Cities and Surpluses (A.D. 1100-1800s)
By A.D. 1100, the ancestral Mandan, Hidatsa, and Arikara people were establishing villages along the Missouri River and its tributaries to farm corn, beans, squash, and sunflowers. They built permanent villages and used their food surpluses for trade. Nomadic tribes exchanged hides and meat with villagers for corn and other farming products. These bustling cities became major centers of politics and trade.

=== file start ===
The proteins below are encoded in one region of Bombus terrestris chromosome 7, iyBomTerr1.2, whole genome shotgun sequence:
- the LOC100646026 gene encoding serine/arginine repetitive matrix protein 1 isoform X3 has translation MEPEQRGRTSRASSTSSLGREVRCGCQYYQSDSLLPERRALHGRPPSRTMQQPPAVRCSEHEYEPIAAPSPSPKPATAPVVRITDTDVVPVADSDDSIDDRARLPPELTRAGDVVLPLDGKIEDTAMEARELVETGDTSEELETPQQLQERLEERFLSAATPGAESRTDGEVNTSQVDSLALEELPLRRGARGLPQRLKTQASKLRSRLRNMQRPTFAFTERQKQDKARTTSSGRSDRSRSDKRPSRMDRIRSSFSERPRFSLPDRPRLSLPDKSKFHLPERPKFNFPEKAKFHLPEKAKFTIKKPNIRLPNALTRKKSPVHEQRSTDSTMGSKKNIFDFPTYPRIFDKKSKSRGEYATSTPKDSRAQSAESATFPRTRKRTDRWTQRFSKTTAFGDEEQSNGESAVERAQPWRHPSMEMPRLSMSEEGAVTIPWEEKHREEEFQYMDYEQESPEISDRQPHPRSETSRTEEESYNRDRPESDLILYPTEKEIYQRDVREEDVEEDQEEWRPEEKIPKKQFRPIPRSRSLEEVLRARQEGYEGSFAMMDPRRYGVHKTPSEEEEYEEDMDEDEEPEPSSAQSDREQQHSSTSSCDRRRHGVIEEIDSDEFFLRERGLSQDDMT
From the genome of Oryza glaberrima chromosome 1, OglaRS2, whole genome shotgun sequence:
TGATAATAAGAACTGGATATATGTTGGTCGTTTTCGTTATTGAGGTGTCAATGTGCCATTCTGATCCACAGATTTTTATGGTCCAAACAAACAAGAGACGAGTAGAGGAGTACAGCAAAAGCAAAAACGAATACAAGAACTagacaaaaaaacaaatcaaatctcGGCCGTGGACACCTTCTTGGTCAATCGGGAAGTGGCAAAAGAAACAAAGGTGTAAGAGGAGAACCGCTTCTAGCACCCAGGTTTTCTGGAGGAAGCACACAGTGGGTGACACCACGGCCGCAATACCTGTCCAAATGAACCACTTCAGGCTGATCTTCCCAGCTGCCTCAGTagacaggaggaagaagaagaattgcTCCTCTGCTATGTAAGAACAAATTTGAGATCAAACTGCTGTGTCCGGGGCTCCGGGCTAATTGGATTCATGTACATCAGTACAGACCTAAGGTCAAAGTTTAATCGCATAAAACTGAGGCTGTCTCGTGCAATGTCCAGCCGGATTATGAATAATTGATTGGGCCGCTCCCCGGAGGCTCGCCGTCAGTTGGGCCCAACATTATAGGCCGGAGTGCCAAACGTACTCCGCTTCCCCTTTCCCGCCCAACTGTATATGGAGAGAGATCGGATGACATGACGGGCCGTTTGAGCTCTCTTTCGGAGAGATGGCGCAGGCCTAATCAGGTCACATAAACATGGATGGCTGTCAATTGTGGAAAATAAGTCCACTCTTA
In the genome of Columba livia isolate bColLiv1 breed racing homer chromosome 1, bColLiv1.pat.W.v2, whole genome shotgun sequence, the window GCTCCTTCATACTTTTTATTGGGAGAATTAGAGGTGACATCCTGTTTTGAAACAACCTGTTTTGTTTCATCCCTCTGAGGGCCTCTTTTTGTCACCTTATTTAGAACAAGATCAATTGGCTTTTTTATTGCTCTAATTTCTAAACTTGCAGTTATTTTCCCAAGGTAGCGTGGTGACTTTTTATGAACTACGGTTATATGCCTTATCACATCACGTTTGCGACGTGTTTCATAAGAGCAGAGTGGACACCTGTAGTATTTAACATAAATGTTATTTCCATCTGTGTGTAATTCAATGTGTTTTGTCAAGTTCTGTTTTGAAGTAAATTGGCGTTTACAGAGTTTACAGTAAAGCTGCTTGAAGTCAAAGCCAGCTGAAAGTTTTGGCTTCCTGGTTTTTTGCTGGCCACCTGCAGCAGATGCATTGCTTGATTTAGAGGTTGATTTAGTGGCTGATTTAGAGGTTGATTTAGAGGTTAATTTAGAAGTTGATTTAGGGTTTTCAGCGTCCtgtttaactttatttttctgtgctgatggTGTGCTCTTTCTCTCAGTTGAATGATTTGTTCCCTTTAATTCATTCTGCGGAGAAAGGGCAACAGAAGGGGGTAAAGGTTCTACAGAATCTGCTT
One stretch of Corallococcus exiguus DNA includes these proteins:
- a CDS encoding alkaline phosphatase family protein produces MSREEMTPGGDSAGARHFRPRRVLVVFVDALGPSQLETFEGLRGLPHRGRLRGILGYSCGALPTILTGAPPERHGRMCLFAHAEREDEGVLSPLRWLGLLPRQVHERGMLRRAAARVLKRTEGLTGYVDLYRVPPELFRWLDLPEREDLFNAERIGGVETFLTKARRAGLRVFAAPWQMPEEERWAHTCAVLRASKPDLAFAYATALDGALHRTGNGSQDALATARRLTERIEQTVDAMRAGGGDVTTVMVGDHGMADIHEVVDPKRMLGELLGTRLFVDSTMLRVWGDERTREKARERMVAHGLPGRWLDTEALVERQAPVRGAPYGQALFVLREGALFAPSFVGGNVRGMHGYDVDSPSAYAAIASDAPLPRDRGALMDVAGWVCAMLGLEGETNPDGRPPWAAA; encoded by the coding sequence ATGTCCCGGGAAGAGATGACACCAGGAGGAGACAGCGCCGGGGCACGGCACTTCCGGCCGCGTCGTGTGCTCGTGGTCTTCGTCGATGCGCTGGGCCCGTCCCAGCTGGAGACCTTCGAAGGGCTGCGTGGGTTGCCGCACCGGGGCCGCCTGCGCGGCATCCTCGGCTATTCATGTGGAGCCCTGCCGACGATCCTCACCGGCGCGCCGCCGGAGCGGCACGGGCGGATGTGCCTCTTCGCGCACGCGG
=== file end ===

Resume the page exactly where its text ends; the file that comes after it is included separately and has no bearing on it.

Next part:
Featured are an exquisite mural and artifacts to help you understand life in these earliest cities:
- A hand-painted cyclorama of a Mandan Indian village (Double Ditch Indian Village State Historic Site) at A.D. 1550 with natural sounds, the spoken Mandan language, and 270 degree view of the landscape
- Hundreds of artifacts (bone tools, pottery, stone tools, decorative items of shell and bone, games, and more) illustrating their rich material culture
- A variety of trade items including marine shell and pipestone
- Quillwork and beadwork of the Mandan, Hidatsa, and Arikara traditions
- Gardening tools and crops